A venture capitalist was the “real party” in a dispute between two companies over a documentary based on the Beatles’ first concert in the USA, a High Court judge has held.
Mr Justice Arnold said that since David Bailey “controlled and partly funded” the company which owned the rights to the master tape on which the documentary was based, he must the pay the costs of its unsuccessful defence of a copyright claim.
Arnold J said that the general principle was that costs orders against non-parties could be made in exceptional cases, and this case was “exceptional”.
The defendant company, WPMC, owned the rights to a master tape of the Beatles’ first concert in the USA, which took place in Washington DC.
Sony/ATV Music Publishing (SATV) became aware in 2012 that the documentary The Beatles: The Lost Concert was being promoted on the internet, and brought claims against WPTC for infringement of its copyright in many of the songs.
Mr Justice Arnold said that, following his copyright ruling in favour of SATV in July 2015, he ordered WPMC to pay costs, on the indemnity basis from July 2014, and to make an interim payment of £375,000.
Following the ruling, WPMC went into liquidation and SATV sought to recover from Mr Bailey its costs from 4 January 2013, the date on which he acquired majority ownership and control of the company.
Arnold J, who described Mr Bailey as a “private venture capitalist of considerable experience”, said: “The principal area of dispute between the parties concerns the approach to be adopted in the case of an application against a non-party who was at the material times in control of an impecunious corporate party and caused it to bring or defend the proceedings in question.
“Counsel for Mr Bailey submitted that there was no jurisdiction, or if there was jurisdiction it should not be exercised, to make an order unless there was some divergence between the interests of the controller and the interests of the company, such that the bringing or defence of the proceedings had been in the interests of the controller rather than in the interests of the company.
“Counsel for SATV disputed this, and submitted that it was proper to make an order, in an appropriate case, where the interests of the controller were aligned with those of the company.”
Arnold J said there was no dispute that, from 4 January 2013 until 5 August 2015, when the company entered liquidation, Mr Bailey controlled WPMC, and from the end of October 2013 until 8 May 2015, he “acted in person on behalf of WPMC”.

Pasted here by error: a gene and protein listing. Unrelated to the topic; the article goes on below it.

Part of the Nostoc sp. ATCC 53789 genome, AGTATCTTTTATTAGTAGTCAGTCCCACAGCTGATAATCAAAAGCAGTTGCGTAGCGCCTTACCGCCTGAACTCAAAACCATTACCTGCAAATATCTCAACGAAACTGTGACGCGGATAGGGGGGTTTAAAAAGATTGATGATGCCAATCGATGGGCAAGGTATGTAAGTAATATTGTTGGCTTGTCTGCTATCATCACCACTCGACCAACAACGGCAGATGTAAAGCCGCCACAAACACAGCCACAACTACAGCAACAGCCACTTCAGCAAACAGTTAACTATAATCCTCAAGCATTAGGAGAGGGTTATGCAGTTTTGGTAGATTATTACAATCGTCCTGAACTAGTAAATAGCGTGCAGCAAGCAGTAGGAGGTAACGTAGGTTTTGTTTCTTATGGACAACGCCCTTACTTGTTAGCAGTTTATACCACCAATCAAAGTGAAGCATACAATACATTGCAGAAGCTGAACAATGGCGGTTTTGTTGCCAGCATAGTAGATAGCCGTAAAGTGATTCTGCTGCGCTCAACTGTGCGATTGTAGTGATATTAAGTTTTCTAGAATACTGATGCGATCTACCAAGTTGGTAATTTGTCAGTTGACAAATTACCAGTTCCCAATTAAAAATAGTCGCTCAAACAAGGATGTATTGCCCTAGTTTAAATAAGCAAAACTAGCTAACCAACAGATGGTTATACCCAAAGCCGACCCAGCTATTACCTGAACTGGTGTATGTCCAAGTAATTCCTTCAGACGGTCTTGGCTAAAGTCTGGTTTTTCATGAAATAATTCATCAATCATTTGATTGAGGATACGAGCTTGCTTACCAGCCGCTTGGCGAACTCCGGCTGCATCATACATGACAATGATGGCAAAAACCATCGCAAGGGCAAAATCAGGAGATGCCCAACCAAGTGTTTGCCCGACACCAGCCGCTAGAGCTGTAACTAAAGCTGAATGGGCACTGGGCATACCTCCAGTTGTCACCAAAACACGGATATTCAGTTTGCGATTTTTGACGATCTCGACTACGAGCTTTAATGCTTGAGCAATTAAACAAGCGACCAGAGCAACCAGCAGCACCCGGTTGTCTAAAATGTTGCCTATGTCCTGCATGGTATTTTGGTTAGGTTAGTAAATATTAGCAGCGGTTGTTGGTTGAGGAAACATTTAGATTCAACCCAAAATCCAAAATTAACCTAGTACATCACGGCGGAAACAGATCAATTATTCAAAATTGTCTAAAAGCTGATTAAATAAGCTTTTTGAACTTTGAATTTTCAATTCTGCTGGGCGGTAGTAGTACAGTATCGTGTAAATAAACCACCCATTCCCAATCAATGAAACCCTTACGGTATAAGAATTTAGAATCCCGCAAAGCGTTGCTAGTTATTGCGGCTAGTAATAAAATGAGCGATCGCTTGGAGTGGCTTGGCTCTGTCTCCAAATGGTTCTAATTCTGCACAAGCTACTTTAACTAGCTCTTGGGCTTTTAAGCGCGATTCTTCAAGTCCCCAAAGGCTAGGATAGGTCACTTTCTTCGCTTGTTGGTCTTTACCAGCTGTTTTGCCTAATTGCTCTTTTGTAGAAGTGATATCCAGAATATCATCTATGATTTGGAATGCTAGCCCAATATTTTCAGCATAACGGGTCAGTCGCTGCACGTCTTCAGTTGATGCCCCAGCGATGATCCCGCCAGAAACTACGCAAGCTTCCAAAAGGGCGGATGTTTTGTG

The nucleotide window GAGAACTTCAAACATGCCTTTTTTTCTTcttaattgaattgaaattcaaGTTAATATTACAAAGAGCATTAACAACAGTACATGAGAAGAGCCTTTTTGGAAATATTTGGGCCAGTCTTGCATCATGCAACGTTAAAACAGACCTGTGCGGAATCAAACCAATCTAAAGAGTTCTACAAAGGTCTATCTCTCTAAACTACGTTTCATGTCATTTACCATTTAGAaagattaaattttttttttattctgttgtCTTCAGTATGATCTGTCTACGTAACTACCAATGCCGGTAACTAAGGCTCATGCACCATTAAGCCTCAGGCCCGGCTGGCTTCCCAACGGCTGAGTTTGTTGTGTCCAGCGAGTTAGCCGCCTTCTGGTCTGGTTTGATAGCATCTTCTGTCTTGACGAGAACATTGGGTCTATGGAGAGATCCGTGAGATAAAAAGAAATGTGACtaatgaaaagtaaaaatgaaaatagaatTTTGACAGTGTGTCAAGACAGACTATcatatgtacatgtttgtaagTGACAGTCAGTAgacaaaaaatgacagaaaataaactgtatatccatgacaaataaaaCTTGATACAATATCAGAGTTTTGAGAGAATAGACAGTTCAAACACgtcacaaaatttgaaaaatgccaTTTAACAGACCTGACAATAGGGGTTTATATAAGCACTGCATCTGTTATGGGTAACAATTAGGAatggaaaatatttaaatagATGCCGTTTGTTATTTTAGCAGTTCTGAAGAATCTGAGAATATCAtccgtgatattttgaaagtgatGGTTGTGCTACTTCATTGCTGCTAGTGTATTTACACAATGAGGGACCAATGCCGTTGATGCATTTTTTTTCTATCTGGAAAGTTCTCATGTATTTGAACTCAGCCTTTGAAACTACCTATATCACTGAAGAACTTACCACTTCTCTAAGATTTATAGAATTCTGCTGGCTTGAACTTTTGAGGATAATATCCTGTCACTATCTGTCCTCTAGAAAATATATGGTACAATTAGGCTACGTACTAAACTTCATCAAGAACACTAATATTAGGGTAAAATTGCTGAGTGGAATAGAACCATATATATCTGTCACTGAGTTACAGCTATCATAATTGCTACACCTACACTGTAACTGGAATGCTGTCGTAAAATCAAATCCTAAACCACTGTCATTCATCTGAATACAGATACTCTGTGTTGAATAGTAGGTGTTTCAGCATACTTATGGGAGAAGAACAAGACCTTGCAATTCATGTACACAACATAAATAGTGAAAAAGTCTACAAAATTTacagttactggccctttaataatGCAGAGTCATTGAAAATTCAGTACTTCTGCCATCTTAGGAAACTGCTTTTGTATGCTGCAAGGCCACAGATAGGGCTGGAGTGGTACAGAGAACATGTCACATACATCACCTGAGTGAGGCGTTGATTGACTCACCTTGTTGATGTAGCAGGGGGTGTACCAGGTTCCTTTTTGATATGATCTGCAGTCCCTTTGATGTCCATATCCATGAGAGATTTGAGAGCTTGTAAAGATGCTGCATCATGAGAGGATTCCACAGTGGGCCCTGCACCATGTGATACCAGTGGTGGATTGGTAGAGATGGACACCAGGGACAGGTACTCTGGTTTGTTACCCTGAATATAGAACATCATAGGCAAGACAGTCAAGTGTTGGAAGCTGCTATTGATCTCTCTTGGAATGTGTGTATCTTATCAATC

Arnold J said after that it was Mr Bailey who gave instructions to solicitors and counsel on behalf of the company.
The judge said there was also no dispute that, although lawyers represented WPMC at trial under a conditional fee agreement, Mr Bailey “partly funded” the defence, paying legal fees, expert witness fees and transcription costs.
Arnold J said Mr Bailey hoped that success in the litigation would lead to WPMC generating money from the documentary, either by way of a settlement with SATV or by exploiting the documentary in the USA.
He rejected Mr Bailey’s “apparent suggestion” that SATV had “behaved improperly” in bringing the claim, by incurring total costs of over £600,000 despite knowing that WPMC had no assets.
Arnold J noted that it was “apparent from the CFA” that Mr Bailey had been advised on the possibility of obtaining ATE insurance, but chose not to.
He concluded: “In my judgment, the factors relied upon by SATV point to the conclusion that it would be just to require Mr Bailey to pay SATV’s costs from 4 January 2013 and none of the factors relied upon by Mr Bailey support the opposite conclusion.”
Arnold J said M Bailey was the “real party since he controlled and partly funded the defence of WPMC’s claim with a view to his own benefit, and therefore it is right that he should pay the costs which SATV incurred as a result”.